Stoned, topless, and standing beneath the South Korean flag as it flaps in the wind, Haemi (Jeon Jong-seo) begins to emulate the Kenyan “great hunger” dance she described earlier in the film. Set to Miles Davis’s “Générique,” the sequence occurs only halfway into Burning, but it feels climactic in its power, especially for Jong-su (Yoo Ah-in), who seems finally entranced with Haemi to the point of no return. The scene’s thematic complexity underlies the immediacy of Lee Chang-dong’s use of a long take to capture the dance, making the film’s larger mysteries, and Jong-su’s subsequent paranoia, all the more chilling. Dillard
First Man, Agena Spin
Damien Chazelle’s claustrophobic direction of spaceflight in First Man brutally undercuts idealized images of the Space Race with the abject terror of hurtling through the void in a rattling tin can launched into the skies using calculations performed on computers with less processing power than an Atari 2600. The film’s tensest scene is a depiction of the failed Gemini 8 mission, in which a routine spaceflight goes catastrophically wrong and sends the spacecraft into an unstoppable barrel roll. As Neil Armstrong (Ryan Gosling) attempts to both stabilize the craft and get it back on its correct flightpath, we see him not only contending with high G-forces and dizzying spins, but also performing trigonometric calculations in long hand on graph paper. With the film’s camera firmly entrenched inside the capsule, Chazelle mines Armstrong’s claustrophobia—and rouses our—through the flashes of shaking plates of sheet metal and elaborate operating switchboards. The material reality of early space missions comes into sharp focus, clarifying the deadening trauma that weighs on Armstrong throughout the entirety of First Man. Cole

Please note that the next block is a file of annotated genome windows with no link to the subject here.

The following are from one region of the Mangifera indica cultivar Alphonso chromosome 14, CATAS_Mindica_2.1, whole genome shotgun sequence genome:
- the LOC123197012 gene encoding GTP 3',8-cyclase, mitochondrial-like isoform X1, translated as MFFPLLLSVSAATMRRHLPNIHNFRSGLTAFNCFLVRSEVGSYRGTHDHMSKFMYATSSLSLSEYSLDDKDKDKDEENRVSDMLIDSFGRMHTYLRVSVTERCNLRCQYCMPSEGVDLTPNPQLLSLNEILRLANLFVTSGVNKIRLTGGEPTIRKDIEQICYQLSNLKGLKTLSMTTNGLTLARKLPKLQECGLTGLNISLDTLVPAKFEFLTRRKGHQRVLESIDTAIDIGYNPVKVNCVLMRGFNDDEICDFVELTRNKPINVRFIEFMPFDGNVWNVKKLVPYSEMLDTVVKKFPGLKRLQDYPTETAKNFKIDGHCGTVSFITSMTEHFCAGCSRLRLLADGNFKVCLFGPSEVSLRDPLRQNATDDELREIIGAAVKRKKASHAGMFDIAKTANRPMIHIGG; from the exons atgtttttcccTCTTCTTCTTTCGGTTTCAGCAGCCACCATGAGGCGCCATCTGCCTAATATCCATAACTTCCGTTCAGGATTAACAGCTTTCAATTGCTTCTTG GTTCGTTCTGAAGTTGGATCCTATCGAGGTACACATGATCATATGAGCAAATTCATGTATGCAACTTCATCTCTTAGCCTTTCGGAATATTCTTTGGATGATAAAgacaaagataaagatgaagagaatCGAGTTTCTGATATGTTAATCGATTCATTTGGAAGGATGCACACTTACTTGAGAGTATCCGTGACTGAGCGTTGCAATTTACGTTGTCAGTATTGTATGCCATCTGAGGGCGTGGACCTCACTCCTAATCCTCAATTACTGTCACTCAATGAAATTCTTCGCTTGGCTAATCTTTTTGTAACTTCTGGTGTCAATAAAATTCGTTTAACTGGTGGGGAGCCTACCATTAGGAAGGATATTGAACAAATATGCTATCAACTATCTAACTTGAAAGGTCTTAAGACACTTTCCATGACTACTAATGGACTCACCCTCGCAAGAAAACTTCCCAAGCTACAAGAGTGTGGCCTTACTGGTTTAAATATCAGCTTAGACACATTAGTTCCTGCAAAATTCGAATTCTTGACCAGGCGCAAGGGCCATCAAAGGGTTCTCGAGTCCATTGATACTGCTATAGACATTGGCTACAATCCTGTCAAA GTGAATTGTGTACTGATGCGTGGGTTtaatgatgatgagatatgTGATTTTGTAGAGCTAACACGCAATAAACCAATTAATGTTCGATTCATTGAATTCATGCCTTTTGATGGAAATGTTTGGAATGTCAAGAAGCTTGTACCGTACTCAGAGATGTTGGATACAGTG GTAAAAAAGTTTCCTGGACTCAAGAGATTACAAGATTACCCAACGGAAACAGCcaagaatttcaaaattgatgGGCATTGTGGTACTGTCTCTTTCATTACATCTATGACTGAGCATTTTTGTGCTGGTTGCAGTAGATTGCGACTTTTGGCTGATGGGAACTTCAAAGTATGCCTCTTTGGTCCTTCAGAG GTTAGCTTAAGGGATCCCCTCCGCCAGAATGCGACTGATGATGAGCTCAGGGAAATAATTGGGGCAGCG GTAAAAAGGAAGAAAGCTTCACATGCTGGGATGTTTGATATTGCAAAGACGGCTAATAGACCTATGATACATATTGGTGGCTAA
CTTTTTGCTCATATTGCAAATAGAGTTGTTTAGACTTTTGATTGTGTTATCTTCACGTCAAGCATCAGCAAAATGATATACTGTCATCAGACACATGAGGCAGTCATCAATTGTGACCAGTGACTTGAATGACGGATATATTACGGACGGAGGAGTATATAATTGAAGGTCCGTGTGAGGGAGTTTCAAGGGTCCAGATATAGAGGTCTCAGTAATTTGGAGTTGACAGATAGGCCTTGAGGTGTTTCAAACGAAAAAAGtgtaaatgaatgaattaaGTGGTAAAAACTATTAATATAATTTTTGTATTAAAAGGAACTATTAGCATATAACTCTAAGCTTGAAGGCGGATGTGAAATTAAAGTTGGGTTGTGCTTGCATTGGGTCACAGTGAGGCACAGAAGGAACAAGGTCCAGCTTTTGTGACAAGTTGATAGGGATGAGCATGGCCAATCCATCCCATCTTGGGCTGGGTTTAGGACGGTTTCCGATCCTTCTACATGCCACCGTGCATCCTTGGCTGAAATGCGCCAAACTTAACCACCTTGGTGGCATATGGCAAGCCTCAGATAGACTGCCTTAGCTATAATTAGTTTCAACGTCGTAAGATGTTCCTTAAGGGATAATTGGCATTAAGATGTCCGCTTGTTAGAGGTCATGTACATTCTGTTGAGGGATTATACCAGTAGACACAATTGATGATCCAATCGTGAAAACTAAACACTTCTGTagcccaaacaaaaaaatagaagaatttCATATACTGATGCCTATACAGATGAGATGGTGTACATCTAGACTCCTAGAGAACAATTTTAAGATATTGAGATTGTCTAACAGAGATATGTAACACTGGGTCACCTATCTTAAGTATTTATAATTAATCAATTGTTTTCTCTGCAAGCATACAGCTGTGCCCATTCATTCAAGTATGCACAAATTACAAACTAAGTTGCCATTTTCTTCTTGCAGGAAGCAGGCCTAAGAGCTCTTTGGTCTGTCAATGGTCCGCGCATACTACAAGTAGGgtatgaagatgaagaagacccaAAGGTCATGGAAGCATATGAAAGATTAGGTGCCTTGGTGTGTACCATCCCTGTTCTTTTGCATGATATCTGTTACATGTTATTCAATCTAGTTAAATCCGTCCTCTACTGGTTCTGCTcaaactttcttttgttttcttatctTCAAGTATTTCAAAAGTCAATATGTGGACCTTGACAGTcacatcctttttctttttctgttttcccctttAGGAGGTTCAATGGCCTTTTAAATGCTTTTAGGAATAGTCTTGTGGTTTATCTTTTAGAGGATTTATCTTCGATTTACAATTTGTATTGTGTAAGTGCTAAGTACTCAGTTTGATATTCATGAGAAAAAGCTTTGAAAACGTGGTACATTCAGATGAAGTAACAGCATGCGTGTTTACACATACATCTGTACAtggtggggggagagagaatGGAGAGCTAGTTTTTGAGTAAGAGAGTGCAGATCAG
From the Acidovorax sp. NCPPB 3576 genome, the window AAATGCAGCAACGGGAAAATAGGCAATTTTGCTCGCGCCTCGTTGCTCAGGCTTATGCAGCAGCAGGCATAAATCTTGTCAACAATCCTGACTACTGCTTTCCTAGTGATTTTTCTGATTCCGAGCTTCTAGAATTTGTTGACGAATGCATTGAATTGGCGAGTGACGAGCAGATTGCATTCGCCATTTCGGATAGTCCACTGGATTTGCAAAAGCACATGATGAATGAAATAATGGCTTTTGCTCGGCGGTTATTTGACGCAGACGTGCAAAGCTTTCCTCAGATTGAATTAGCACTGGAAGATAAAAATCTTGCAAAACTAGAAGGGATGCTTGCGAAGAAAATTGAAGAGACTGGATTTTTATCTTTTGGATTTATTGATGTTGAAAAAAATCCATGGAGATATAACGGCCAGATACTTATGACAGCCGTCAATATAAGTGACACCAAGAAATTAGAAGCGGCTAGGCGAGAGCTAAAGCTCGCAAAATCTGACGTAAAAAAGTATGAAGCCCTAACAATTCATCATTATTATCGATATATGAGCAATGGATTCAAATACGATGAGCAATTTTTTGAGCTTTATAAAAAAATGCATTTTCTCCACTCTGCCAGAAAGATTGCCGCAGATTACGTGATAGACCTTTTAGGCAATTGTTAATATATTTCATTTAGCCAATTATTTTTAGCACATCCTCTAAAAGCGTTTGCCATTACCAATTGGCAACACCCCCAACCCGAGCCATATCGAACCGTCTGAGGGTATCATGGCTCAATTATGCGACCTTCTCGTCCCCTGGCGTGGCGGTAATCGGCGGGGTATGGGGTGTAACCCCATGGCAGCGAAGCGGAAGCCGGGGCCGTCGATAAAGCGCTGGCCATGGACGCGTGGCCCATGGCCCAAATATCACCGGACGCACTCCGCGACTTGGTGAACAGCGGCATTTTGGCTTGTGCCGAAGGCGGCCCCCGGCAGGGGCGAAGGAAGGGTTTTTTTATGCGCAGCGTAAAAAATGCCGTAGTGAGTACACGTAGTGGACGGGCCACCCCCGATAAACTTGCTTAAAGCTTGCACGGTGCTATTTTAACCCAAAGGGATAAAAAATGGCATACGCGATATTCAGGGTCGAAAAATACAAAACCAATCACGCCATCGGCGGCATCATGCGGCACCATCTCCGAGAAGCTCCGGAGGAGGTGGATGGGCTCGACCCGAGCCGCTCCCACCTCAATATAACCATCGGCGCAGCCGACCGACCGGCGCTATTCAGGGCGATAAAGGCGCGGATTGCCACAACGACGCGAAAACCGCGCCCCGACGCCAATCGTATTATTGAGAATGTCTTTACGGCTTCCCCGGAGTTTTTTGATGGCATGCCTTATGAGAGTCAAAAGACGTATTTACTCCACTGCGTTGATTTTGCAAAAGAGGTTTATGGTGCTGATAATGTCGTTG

First Reformed, Magical Mystery Tour
In an act of compassion, and passion, Ethan Hawke’s Reverend Ernst Toller indulges Amanda Seyfried’s pregnant widow in a meditative ritual she had regularly performed with her now-deceased husband. After she lays on top of Toller, synchronizing her breathing with his, the two begin to levitate and hover over gorgeous images of outer space, snowy mountains, and lush green forests. But this extraordinary and uncanny transcendence is fleeting, as the sublime imagery abruptly gives way to visions of real-world problems, such as mass deforestation and pollution, pulling Toller violently out of this reprieve from his obsession with the world’s misery. What place do love and faith have in a world that’s crumbling around us? Smith
The Green Fog, Chuck Norris As Meme
About midway through The Green Fog, just as one is beginning to acclimate to its conceptual high-wire act—a reconstitution of Vertigo by way of clips from wide-ranging movies and TV shows set in San Francisco—directors Guy Maddin and Evan and Galen Johnson decide to entertain a ludicrous high-concept-within-a-high-concept: an entire lengthy sequence composed only of reaction shots of Chuck Norris. Staring, staring, and staring some more in a ridiculous sustained imitation of Scottie Ferguson’s paranoid daze, Norris’s blank mug becomes the best underappreciated meme of the year. Carson Lund
Hale County This Morning, This Evening, Epic Jump Shot Drill